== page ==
Compart - Document- and Output-Management

Development and Technology

Central Conversion Service: Digitization of Data

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Digitization of Data Means Standardization

As digital transformation efforts continue to grow within organizations around the globe, one particular area getting a lot of attention is Customer Communication Management (CCM). CCM is the process of managing customer communications across a wide range of media. In organizations that have been around for a while, there are troves of data in various formats and systems. Making that data accessible or usable, usually through data conversion, is critical in document and output management. Considering all the hype surrounding this topic, you would think we would be awash in success stories. But nothing could be further from the truth. It starts with a basic understanding of how digitization really works. Many companies believe that capturing incoming documents electronically lays the necessary foundation for a digital transformation. Their motto? "Just a little scanning, no problem!"

But one thing is clear: creating an image of email and attachments destroys information. You can't extract metadata from a "dead" image format, and it's the metadata you need for automatic downstream processing.

But that is just one aspect. Strictly speaking, many companies simply do not have the technological foundation to digitally transform their document processing. As a company, how do I automate my processes from end to end, from incoming to outgoing communications, without a central control instance? So much for the data.

Data Digitization, Document Conversion and Archiving

In reality, many companies are only just beginning to standardize their document production. Media discontinuity, redundancies, and decentralized data management abound.

Most companies understand they need a data hub. But the reality is different. Batch-produced documents may be archived, for example, but without meaningful metadata.

Mergers and acquisitions leave large companies with extremely heterogeneous IT structures. Not only are there multiple archiving systems running simultaneously and asynchronously, but frequently they are "dinosaurs." The stored documents are in formats so outdated that extracting and digitization of the data needed for further processing is a real chore.

And then there's the good percentage of documents that are archived decentrally, i.e., stored locally on a processor's computer or a field agent's notebook. That's not central data management; it's chaos. Bits of information are often stored in CRM applications, others in ERP or archiving systems. In light of this situation, how can you possibly produce a reliable analysis of document processing? There's no way to seamlessly track the communications history with a customer including all the correspondence.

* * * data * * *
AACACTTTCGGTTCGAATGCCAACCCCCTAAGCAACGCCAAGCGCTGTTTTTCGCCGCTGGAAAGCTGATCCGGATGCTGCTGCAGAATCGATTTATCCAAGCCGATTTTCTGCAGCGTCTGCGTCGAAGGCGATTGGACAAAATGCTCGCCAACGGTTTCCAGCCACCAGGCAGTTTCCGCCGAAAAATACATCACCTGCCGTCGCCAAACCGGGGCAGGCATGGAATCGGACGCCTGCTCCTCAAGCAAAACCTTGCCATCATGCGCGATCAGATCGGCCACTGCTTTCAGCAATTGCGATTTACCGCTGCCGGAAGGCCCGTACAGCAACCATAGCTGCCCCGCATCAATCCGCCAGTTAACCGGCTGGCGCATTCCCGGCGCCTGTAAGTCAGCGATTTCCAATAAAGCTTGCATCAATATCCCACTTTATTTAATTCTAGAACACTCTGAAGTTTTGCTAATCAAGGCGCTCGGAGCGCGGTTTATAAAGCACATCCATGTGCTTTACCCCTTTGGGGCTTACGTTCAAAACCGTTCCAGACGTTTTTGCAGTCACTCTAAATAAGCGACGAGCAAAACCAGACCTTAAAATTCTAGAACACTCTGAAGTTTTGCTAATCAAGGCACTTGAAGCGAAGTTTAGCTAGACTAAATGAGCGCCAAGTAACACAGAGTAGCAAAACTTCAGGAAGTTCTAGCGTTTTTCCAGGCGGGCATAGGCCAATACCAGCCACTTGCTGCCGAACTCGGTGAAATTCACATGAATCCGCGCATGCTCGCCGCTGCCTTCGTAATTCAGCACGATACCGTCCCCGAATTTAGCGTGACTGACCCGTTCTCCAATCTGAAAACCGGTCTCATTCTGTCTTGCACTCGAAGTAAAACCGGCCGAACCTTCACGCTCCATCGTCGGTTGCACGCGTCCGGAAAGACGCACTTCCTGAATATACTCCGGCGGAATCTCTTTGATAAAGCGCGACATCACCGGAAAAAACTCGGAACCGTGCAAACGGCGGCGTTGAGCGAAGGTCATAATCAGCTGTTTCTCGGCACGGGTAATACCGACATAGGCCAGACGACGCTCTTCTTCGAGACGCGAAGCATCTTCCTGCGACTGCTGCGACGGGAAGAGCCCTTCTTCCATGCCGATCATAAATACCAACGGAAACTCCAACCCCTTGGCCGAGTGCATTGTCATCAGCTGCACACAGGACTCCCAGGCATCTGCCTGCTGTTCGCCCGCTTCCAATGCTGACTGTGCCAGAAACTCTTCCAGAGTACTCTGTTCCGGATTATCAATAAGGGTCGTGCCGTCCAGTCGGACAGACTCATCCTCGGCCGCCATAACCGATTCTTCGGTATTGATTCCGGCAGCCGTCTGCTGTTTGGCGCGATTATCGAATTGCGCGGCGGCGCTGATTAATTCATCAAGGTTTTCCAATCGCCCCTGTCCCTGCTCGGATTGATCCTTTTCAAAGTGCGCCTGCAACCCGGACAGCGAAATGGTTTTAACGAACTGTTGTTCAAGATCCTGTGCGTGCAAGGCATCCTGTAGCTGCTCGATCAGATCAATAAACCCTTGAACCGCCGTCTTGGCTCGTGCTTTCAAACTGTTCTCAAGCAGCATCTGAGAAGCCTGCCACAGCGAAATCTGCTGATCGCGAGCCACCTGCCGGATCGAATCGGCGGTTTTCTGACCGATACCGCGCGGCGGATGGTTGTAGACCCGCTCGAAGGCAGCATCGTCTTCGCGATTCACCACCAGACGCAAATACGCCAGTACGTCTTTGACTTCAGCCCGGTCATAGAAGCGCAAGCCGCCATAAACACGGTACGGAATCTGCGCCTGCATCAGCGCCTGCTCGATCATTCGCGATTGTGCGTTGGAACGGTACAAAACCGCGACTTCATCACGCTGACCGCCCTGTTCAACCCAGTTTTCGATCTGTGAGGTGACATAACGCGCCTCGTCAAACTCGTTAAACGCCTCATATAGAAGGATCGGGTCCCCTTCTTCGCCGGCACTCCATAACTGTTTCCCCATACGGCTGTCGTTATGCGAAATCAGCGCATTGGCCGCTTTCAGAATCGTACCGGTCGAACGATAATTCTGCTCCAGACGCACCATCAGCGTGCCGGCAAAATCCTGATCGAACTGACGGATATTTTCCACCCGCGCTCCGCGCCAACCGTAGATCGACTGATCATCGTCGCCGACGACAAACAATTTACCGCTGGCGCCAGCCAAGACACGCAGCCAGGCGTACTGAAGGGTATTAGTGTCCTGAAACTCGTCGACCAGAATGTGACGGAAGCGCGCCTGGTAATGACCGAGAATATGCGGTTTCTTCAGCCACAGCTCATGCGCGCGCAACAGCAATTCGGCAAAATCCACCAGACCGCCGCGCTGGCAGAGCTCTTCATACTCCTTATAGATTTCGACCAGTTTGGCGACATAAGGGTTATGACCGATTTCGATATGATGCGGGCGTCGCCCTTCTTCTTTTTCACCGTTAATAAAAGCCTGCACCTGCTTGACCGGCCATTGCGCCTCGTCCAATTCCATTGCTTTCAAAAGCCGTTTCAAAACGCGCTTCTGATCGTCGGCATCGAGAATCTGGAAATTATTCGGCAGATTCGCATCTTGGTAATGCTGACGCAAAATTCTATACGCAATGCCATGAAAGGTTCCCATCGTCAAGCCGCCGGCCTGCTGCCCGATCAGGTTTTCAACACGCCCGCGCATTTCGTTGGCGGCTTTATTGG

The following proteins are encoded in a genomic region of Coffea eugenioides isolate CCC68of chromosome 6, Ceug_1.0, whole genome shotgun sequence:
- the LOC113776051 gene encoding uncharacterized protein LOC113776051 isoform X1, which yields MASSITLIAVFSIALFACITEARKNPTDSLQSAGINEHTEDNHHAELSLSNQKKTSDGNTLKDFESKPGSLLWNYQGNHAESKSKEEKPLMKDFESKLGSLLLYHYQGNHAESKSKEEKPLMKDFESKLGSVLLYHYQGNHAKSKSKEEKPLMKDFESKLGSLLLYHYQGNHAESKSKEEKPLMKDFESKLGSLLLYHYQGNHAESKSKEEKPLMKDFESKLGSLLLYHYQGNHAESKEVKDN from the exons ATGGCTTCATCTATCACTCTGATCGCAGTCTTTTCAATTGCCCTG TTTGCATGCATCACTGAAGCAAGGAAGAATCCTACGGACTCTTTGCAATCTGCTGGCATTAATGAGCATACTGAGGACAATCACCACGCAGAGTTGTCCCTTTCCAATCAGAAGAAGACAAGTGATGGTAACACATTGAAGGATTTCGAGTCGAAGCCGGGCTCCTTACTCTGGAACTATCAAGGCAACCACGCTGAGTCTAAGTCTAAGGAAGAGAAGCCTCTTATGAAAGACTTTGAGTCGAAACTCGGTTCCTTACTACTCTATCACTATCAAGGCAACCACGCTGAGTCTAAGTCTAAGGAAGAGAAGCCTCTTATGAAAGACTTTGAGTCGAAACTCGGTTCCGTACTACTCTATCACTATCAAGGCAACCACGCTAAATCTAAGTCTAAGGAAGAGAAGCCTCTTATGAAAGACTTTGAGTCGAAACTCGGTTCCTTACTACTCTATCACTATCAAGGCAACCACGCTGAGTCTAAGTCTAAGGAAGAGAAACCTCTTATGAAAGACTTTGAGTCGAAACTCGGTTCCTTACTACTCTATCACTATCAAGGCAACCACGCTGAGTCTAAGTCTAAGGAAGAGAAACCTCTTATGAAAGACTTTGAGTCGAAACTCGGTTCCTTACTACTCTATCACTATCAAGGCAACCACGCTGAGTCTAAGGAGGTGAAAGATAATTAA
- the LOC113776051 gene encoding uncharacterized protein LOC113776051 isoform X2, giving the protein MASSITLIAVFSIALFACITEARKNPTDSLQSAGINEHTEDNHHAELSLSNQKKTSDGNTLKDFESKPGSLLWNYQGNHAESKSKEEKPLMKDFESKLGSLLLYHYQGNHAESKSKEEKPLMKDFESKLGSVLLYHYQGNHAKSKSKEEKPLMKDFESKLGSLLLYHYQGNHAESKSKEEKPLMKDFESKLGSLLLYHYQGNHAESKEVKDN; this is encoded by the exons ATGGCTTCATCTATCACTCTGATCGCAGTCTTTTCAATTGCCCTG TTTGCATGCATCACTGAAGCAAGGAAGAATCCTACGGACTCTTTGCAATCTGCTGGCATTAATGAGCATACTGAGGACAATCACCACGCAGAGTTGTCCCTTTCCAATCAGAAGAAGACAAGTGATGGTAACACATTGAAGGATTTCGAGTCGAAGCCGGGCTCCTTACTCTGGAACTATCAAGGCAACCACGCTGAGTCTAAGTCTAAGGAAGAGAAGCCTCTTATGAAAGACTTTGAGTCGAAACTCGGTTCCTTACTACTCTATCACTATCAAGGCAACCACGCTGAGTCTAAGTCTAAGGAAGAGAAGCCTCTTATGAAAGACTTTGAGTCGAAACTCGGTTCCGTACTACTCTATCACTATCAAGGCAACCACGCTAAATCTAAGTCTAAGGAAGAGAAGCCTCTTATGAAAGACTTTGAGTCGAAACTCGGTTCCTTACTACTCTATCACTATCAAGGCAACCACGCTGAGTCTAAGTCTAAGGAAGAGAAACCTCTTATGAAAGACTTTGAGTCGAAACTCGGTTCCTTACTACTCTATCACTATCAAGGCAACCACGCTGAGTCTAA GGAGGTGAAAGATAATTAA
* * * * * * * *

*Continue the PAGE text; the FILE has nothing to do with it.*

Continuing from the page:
Scanning without Metadata Is Old School

All in all, this is a poor prognosis for universal automation. Particularly in the financial, energy supply, and public administration sectors, the burgeoning volume of communications makes automatic processing of as many documents as possible extremely attractive.

Digitization in document and output management requires dealing with the data first. The goal is to create a control center for standardized archiving. That means storing documents uniformly, centrally, and in a searchable format.


It is no longer enough to just scan a piece of correspondence and then store it as an image file. It's all about intelligent documents enriched with structural information. In a perfect world, they would also be universal accessible in accordance with the PDF/UA WCAG (Web Content Accessibility Guidelines) standard. As of this year, accessible documents are mandatory for government agencies, so companies may as well start tackling the job, too.

Document / Data Digitization / Conversion

Data Digitization and Central Archiving

But setting up a central archiving instance is by no means the end of the story. Consistent metadata records must also be made available. Only this type of database forms the necessary foundation for standardized, automatic processes – from incoming document processing to output management. It is virtually the bedrock without which any attempt at digital transformation in document processing is doomed to fail.

The following illustrates this perfectly. Until recently, the individual businesses of a well-known insurance company archived all their documents separately and in different formats (AFP, PDF, PDF/UA, etc.). The situation came about due to acquisitions of competitors.

Central Data Conversion / Archived Documents

Today, however, an enterprise-wide, central conversion platform is in place. The result: All documents generated and received in the company are, without exception, archived centrally in a consistent format, namely PDF/UA. Insurance customers can download a desired document from the company's web portal onto their PC, and the document is reconverted (on the fly) as needed for on-screen display.

Central and Standardized Data Digitization Is a Start

It's often the baby steps that lead to success. Central and standardized conversion (rendition service) can be a start. What is needed is a smart, unforced strategy that first identifies the points with the greatest optimization potential.

Selecting the right IT technology makes sense only after the fundamental questions regarding archiving format, workflows, and permissions are resolved. In any case, a data conversion service as described above is a viable solution approach for a sound digital foundation.